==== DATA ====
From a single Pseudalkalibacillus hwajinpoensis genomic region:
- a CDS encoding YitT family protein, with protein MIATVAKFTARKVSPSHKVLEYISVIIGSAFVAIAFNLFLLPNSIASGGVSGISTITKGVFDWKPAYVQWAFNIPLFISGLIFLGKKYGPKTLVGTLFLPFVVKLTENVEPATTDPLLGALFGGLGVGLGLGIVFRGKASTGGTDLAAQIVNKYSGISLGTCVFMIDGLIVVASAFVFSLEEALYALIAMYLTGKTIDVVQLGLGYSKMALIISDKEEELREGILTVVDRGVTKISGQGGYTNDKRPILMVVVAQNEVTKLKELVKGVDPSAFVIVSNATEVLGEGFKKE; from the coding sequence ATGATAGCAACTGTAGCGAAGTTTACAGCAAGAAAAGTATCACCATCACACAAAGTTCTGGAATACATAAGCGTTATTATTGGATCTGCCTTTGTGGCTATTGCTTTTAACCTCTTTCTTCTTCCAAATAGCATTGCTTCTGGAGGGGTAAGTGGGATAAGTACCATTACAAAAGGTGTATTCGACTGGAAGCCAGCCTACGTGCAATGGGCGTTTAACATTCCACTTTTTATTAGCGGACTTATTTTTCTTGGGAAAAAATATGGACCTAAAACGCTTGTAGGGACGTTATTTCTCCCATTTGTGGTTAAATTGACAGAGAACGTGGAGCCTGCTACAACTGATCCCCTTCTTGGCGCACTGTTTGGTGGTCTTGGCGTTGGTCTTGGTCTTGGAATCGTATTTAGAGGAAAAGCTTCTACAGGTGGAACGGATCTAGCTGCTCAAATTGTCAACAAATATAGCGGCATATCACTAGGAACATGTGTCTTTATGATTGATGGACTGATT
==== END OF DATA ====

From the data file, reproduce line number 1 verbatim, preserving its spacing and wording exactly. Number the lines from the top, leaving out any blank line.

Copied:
From a single Pseudalkalibacillus hwajinpoensis genomic region: